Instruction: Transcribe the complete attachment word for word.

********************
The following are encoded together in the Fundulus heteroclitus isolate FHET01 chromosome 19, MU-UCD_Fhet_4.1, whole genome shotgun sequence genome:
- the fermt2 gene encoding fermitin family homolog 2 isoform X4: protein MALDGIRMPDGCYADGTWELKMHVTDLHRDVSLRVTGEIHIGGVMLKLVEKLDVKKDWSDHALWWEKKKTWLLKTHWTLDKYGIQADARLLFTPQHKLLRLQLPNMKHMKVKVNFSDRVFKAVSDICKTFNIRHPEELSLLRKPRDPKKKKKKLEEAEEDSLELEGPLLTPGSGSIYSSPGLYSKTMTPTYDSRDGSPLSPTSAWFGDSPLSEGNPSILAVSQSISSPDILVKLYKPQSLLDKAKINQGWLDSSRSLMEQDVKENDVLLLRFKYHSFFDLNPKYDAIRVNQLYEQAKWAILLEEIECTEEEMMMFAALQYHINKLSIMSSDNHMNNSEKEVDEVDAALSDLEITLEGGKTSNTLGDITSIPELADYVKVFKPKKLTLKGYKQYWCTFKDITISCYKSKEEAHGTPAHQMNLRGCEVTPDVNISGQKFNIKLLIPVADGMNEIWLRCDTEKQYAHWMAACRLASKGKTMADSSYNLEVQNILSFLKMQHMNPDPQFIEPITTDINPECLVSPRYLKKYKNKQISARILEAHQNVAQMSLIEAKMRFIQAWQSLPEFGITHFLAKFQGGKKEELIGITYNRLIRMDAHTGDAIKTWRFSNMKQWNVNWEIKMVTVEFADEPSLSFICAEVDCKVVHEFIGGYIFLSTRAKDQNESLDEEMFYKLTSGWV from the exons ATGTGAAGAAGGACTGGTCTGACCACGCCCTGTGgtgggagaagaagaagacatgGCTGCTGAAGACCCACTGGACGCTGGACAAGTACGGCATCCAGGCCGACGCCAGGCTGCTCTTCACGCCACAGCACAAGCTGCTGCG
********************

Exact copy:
The following are encoded together in the Fundulus heteroclitus isolate FHET01 chromosome 19, MU-UCD_Fhet_4.1, whole genome shotgun sequence genome:
- the fermt2 gene encoding fermitin family homolog 2 isoform X4: protein MALDGIRMPDGCYADGTWELKMHVTDLHRDVSLRVTGEIHIGGVMLKLVEKLDVKKDWSDHALWWEKKKTWLLKTHWTLDKYGIQADARLLFTPQHKLLRLQLPNMKHMKVKVNFSDRVFKAVSDICKTFNIRHPEELSLLRKPRDPKKKKKKLEEAEEDSLELEGPLLTPGSGSIYSSPGLYSKTMTPTYDSRDGSPLSPTSAWFGDSPLSEGNPSILAVSQSISSPDILVKLYKPQSLLDKAKINQGWLDSSRSLMEQDVKENDVLLLRFKYHSFFDLNPKYDAIRVNQLYEQAKWAILLEEIECTEEEMMMFAALQYHINKLSIMSSDNHMNNSEKEVDEVDAALSDLEITLEGGKTSNTLGDITSIPELADYVKVFKPKKLTLKGYKQYWCTFKDITISCYKSKEEAHGTPAHQMNLRGCEVTPDVNISGQKFNIKLLIPVADGMNEIWLRCDTEKQYAHWMAACRLASKGKTMADSSYNLEVQNILSFLKMQHMNPDPQFIEPITTDINPECLVSPRYLKKYKNKQISARILEAHQNVAQMSLIEAKMRFIQAWQSLPEFGITHFLAKFQGGKKEELIGITYNRLIRMDAHTGDAIKTWRFSNMKQWNVNWEIKMVTVEFADEPSLSFICAEVDCKVVHEFIGGYIFLSTRAKDQNESLDEEMFYKLTSGWV from the exons ATGTGAAGAAGGACTGGTCTGACCACGCCCTGTGgtgggagaagaagaagacatgGCTGCTGAAGACCCACTGGACGCTGGACAAGTACGGCATCCAGGCCGACGCCAGGCTGCTCTTCACGCCACAGCACAAGCTGCTGCG